If you are going through, or about to begin, the divorce process, you are likely feeling overwhelmed at the number and complexity of tasks that you need to handle. One of these issues is determining the division of your property and assets. How these are divided in a divorce depends upon multiple factors, which are contained in statutes, which are laws passed by the Maryland Legislature.
Sometimes, a couple is able to work together to come to a mutually agreeable resolution to divide their assets acquired during their marriage. However, it is not always this simple. Whether a disagreement is preventing progress or the value or ownership of a property is more complex than average, the two spouses may need to rely on the help of a highly skilled Maryland divorce attorney, experts, a mediator or even the court to divide and reallocate the couple’s assets.
Equitable Jurisdiction In Maryland
It is important to understand that different states have different styles in determining the rights of divorcing parties to shares of their assets. Maryland is what is called an equitable jurisdiction. That means a judge is allowed to divide up marital property unevenly after reviewing the statutory factors.
For example, if one spouse has $4 Million in non-marital property, but the marital property of the parties is only $500,000.00, the judge would be within her rights to award all or most of the marital property to the spouse not having non-marital property.
Understanding The Different Types Of Divorce
The first step in understanding how assets are divided in a divorce is to determine which type of divorce you are getting. Marital property is never divided in a limited divorce, only an absolute divorce. It is important to understand this.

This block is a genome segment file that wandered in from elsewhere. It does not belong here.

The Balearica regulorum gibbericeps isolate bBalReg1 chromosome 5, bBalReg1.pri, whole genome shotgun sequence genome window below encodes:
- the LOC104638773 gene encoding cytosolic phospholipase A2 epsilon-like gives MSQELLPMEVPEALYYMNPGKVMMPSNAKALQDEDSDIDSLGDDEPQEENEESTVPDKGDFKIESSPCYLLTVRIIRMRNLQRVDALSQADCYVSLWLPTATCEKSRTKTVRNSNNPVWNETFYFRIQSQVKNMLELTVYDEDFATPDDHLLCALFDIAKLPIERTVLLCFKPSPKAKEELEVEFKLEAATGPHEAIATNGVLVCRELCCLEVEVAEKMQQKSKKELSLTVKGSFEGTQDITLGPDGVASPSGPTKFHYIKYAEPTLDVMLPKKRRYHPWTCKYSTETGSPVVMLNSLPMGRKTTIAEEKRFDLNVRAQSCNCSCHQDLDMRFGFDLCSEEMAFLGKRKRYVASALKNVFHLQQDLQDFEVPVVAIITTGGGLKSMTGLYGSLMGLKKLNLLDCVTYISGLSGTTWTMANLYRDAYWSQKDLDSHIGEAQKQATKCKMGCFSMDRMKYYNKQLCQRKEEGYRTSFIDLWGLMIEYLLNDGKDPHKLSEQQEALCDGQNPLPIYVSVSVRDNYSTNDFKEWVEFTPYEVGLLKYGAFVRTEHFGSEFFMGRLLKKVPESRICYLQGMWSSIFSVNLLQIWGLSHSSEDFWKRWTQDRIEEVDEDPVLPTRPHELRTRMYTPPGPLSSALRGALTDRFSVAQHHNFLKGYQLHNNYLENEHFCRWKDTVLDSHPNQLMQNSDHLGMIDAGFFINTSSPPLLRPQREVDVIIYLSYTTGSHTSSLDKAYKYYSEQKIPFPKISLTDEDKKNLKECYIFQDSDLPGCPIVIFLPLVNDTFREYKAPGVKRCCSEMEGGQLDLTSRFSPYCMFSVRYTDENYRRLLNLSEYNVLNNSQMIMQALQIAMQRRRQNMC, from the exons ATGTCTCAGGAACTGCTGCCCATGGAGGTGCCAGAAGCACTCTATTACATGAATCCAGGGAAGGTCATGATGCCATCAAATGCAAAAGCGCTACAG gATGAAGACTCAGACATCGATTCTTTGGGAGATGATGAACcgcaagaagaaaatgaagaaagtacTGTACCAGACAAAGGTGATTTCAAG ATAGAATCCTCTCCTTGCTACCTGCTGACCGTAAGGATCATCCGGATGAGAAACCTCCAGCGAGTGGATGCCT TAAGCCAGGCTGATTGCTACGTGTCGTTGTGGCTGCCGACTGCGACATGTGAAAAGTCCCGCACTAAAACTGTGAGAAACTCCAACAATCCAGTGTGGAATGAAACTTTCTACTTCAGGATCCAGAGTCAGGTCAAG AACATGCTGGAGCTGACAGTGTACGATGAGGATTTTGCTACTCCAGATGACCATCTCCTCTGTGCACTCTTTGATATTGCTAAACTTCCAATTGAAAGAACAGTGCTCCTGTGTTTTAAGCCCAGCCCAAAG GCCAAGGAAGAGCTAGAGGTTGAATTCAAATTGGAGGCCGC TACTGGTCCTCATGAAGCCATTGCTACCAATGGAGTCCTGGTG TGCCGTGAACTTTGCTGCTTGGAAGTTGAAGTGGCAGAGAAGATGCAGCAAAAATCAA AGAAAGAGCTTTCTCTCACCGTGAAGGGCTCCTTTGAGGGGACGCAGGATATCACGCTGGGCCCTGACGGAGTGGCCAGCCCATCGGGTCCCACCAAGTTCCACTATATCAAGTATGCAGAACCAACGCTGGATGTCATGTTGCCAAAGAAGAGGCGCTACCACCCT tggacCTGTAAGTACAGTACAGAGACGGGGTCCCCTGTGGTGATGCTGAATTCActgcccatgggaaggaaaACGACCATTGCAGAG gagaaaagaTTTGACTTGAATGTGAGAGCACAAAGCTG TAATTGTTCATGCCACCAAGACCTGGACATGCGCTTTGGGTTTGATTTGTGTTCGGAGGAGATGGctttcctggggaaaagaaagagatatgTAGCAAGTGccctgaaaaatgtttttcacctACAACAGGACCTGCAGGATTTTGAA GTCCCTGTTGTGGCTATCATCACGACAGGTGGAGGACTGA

In an uncontested divorce, the couple may avoid a formal trial by working together outside of court to come to an agreement regarding all the terms of their distribution of property. Uncontested divorces tend to be less expensive than going to court because you will avoid legal fees and court costs, in addition to the time that you save. However, one of the chief reasons to rarely try to engage in the process of working together without a highly skilled divorce attorney relates to the assets you might miss.
For example, with government pensions, the other spouse is often entitled to what is called a survivor’s annuity, that is, a continuation of that person’s share of the pension after the employee dies. Many people would never think that adding this into the conversation about assets, which is why a highly skilled divorce attorney must be used to ensure you seek what you may be entitled to.
In a contested divorce, the spouses cannot come to an agreement about at least one financial issue, as well as other non-financial issues. In this case, there is a trial, and the judge, at the conclusion of trial, must apply the statutory factors and decide the proper division of the assets between the divorcing parties.
Division Of Debts In Maryland
It is incredibly important to understand that Courts do not divide most debts, unless that debt is attached to an asset, like a house. It is a common misconception that judges can divide debts, such as credit card debt. That is simply not true in Maryland.
Mediation and arbitration, may keep the couple independently represented by highly experienced divorce professionals without needing to go through the entire process of a full trial, although arbitration is similar to the trial process
Reach Out To An Experienced Maryland Divorce Attorney
It is incredibly important to understand all of the assets that exist in your marriage. Often, one or both spouses misses the existence of certain assets, such as the value of a business owned by one or both spouses, as well as the cash value of a whole life insurance policy. There are many other examples, as well, and only by speaking to a highly experienced divorce attorney can you be assured you are not missing any assets.
If you need assistance in allocating assets during a divorce, working with a lawyer is a wise choice. Reach out to SIEGELLAW for guidance on how to proceed and to ensure you receive a fair share of the property during your separation by calling (410) 792-2300 or by requesting a consultation online.